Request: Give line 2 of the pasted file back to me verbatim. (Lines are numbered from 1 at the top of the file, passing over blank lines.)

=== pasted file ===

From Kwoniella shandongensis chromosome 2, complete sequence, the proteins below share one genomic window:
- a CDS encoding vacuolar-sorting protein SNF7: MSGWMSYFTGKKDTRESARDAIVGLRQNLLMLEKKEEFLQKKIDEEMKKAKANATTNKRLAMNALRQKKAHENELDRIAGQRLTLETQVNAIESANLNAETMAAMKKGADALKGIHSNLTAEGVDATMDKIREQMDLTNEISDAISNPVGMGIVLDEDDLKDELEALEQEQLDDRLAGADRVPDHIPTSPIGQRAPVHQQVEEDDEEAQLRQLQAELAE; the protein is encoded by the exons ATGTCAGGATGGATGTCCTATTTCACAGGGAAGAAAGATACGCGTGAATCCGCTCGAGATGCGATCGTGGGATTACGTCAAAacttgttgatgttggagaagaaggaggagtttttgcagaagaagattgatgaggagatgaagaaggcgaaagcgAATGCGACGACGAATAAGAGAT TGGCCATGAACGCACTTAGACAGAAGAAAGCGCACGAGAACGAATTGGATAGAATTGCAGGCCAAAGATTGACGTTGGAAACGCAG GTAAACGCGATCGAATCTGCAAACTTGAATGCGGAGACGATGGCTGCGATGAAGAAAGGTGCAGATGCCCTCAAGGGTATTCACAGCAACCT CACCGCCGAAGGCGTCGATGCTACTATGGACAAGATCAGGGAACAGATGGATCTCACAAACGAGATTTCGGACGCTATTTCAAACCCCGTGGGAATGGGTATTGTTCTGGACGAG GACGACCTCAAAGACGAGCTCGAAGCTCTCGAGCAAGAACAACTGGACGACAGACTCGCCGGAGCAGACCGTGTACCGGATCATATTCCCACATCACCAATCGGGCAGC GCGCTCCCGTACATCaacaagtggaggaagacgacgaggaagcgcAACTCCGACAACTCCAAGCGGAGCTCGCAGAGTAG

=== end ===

- a CDS encoding vacuolar-sorting protein SNF7: MSGWMSYFTGKKDTRESARDAIVGLRQNLLMLEKKEEFLQKKIDEEMKKAKANATTNKRLAMNALRQKKAHENELDRIAGQRLTLETQVNAIESANLNAETMAAMKKGADALKGIHSNLTAEGVDATMDKIREQMDLTNEISDAISNPVGMGIVLDEDDLKDELEALEQEQLDDRLAGADRVPDHIPTSPIGQRAPVHQQVEEDDEEAQLRQLQAELAE; the protein is encoded by the exons ATGTCAGGATGGATGTCCTATTTCACAGGGAAGAAAGATACGCGTGAATCCGCTCGAGATGCGATCGTGGGATTACGTCAAAacttgttgatgttggagaagaaggaggagtttttgcagaagaagattgatgaggagatgaagaaggcgaaagcgAATGCGACGACGAATAAGAGAT TGGCCATGAACGCACTTAGACAGAAGAAAGCGCACGAGAACGAATTGGATAGAATTGCAGGCCAAAGATTGACGTTGGAAACGCAG GTAAACGCGATCGAATCTGCAAACTTGAATGCGGAGACGATGGCTGCGATGAAGAAAGGTGCAGATGCCCTCAAGGGTATTCACAGCAACCT CACCGCCGAAGGCGTCGATGCTACTATGGACAAGATCAGGGAACAGATGGATCTCACAAACGAGATTTCGGACGCTATTTCAAACCCCGTGGGAATGGGTATTGTTCTGGACGAG GACGACCTCAAAGACGAGCTCGAAGCTCTCGAGCAAGAACAACTGGACGACAGACTCGCCGGAGCAGACCGTGTACCGGATCATATTCCCACATCACCAATCGGGCAGC GCGCTCCCGTACATCaacaagtggaggaagacgacgaggaagcgcAACTCCGACAACTCCAAGCGGAGCTCGCAGAGTAG